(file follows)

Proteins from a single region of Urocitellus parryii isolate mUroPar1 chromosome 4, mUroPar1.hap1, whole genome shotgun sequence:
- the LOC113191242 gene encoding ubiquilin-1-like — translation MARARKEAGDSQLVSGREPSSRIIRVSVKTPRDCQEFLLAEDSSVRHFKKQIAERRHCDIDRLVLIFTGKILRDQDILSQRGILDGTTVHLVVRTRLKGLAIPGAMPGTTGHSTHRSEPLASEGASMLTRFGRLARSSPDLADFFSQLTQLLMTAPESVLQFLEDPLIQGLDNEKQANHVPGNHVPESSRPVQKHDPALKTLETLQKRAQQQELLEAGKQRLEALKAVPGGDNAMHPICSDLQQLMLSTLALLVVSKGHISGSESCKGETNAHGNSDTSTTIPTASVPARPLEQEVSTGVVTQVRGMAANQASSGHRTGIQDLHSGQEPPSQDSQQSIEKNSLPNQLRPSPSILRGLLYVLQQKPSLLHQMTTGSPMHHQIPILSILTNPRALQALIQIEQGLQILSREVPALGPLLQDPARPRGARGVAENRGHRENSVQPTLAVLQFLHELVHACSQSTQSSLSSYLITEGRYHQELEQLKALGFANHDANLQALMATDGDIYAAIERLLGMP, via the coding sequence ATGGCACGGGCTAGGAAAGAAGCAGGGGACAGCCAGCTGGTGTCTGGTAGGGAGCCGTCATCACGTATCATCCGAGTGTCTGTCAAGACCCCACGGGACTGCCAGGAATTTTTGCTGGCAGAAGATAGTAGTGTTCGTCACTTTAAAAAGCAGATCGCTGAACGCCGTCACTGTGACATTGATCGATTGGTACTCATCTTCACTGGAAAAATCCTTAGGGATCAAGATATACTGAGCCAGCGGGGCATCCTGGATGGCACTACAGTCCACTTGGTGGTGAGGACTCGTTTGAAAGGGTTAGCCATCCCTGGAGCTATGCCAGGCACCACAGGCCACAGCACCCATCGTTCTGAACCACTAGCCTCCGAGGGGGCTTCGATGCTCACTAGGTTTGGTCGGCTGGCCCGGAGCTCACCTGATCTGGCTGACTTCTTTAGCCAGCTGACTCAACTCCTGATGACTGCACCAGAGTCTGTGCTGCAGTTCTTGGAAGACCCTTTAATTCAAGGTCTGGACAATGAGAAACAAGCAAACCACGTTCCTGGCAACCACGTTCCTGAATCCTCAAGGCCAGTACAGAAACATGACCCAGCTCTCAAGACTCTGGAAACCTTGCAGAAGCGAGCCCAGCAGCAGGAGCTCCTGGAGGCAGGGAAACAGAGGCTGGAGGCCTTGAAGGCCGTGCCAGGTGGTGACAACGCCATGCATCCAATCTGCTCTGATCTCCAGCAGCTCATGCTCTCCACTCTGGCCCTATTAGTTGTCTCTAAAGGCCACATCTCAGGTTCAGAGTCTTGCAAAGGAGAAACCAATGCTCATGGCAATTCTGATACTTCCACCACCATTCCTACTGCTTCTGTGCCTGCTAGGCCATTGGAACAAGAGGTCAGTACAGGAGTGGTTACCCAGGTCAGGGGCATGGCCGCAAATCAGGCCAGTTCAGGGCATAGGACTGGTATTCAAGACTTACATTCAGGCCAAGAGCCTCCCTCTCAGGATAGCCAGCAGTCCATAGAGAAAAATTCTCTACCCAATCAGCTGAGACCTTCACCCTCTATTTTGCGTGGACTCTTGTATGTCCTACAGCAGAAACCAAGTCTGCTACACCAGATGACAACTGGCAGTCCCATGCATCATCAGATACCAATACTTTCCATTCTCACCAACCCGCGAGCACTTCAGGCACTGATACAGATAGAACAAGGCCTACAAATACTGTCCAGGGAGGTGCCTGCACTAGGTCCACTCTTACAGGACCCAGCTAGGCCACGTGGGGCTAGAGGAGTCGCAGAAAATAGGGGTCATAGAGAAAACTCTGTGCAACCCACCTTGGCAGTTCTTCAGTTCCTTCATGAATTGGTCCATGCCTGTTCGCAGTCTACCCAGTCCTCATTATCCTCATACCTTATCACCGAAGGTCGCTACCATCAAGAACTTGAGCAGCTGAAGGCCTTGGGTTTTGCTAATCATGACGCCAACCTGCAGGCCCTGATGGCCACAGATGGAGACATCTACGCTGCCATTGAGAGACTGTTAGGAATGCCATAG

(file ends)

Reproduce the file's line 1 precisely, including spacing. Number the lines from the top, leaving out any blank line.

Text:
Proteins from a single region of Urocitellus parryii isolate mUroPar1 chromosome 4, mUroPar1.hap1, whole genome shotgun sequence: